The Kingsman Review


I don’t think it’s a particularly popular view to consider a film to be “okay”, but that’s exactly what I would consider The Kingsman. It was a film I had high hopes for that didn’t live up to those and it made me question why I’d had high hopes. I loved Kick-ass and I loved X-Men: First Class and thus I thought Matthew Vaughn would create another film that I would love. The Kingsman made me rethink those two films and I concluded their okay films with a few great performances and very solid editing. Now, to get to the problems with this film.

The Kingsman in many ways just tried too hard. The film is a lampoon of Bond films, but not in the way Austin Powers did it, it’s like all of the films of our current era it wants its cake and it wants to eat it to. Our current post-post modern society not only winks at its own cleverness, but then says watch me make a film that’s better than that one. This film is similar to Cabin in the Woods in that respect, but instead of horror films this s about Bond. The problem is, mainly, it’s not better than the Bond films.

The action in the Kingsman is ugly and artificial and not just the CGI, but because the comic bookesque cartoonish nature of it. It’s fast moving, but in a non-excitable way and it doesn’t feel like any of the people fighting are people. Colin Firth transforms into a different, human and instead of it trying to be funny; it’s taken with utmost seriousness. Samuel L. Jackson is over the top and quirky, for seemingly no reason and for jokes that don’t hit. I didn’t find it funny that the conceit of the film is the fact that a guy develops a plan for the world to bloodily kill themselves is also afraid of blood and violence. It’s not funny the badass super villain has a lisp. The film also tries to be like a Mel Brooks film, with very meta jokes that never land in the slightest. The film feels very flat and forced, which is concerning. That aside there is fun to be had in the film.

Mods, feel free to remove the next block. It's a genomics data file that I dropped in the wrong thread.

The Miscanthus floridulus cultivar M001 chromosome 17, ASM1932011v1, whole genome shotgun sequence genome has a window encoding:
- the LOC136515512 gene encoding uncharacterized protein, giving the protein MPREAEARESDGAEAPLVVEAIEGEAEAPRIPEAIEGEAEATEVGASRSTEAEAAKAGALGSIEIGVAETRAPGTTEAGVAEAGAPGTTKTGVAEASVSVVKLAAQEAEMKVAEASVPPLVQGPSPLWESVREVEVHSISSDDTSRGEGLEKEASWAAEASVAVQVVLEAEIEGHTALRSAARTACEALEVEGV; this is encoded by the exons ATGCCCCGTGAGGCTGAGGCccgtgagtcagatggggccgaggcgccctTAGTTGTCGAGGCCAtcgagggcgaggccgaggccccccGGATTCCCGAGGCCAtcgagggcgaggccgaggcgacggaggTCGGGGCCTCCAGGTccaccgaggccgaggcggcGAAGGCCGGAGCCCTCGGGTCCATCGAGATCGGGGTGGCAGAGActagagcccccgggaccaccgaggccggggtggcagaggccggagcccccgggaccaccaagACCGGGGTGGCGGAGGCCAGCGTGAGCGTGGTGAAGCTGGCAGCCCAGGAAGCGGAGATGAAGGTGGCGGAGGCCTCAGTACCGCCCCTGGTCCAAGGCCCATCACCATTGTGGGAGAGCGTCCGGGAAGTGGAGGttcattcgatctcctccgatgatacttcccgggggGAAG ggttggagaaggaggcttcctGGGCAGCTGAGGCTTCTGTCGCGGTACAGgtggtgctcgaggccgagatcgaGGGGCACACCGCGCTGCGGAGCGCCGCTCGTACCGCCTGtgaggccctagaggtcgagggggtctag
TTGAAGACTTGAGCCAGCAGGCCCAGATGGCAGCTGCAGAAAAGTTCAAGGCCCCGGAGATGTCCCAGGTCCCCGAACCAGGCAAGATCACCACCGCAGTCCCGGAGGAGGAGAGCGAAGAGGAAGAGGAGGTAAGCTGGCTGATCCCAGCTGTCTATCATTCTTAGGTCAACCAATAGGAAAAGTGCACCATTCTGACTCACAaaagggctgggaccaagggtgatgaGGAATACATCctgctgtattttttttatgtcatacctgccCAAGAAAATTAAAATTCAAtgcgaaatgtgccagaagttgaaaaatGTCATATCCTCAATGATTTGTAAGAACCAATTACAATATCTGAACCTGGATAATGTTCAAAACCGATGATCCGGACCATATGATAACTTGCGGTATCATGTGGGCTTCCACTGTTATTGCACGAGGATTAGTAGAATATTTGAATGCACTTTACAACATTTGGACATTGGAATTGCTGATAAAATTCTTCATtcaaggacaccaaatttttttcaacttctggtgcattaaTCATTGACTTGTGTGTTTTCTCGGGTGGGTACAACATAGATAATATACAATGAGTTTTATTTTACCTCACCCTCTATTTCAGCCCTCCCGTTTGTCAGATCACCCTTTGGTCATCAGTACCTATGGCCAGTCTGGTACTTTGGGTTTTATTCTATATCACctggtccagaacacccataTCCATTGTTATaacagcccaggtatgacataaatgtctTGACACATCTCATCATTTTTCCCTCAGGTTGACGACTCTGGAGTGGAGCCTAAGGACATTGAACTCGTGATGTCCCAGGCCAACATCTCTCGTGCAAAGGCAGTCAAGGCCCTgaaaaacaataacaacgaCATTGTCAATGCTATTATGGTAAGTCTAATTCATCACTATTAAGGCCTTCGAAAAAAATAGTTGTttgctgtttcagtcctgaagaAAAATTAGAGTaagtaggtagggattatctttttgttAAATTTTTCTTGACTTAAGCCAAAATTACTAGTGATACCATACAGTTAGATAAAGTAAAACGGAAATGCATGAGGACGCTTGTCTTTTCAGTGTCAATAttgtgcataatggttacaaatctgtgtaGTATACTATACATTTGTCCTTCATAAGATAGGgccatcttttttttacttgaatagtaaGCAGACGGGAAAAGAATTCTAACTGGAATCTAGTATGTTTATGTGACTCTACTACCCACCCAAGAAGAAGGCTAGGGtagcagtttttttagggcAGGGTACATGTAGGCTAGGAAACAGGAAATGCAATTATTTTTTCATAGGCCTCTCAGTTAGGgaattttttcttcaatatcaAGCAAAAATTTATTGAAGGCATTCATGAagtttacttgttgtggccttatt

Taron Egerton is actually quite good in the film although he is miscast. Colin Firth as always bring it and especially plays a character whose charm is very surface level and is busting at the seems. Sophie Cookson is awesome as Roxy because she doesn’t allow herself to become some dumb bimbo and actual appears to belong in this world despite her stupid fear of heights for a person who joins the most elite fighting unit in the world. The all out brawl in the church and generally the second half of the film picks up in a very exciting way and leads to the film essentially breaking even.

Ultimately I’d say the film once again is simply okay. I unfortunately now have the knowledge that there maybe more of these, of which I may or may not see, but I wouldn’t begrudge anyone liking or wanting to see this film. The film unfortunately in the end is remarkably surface level and I find it to be a film I will more than likely forget in the coming weeks.

–Will Clark


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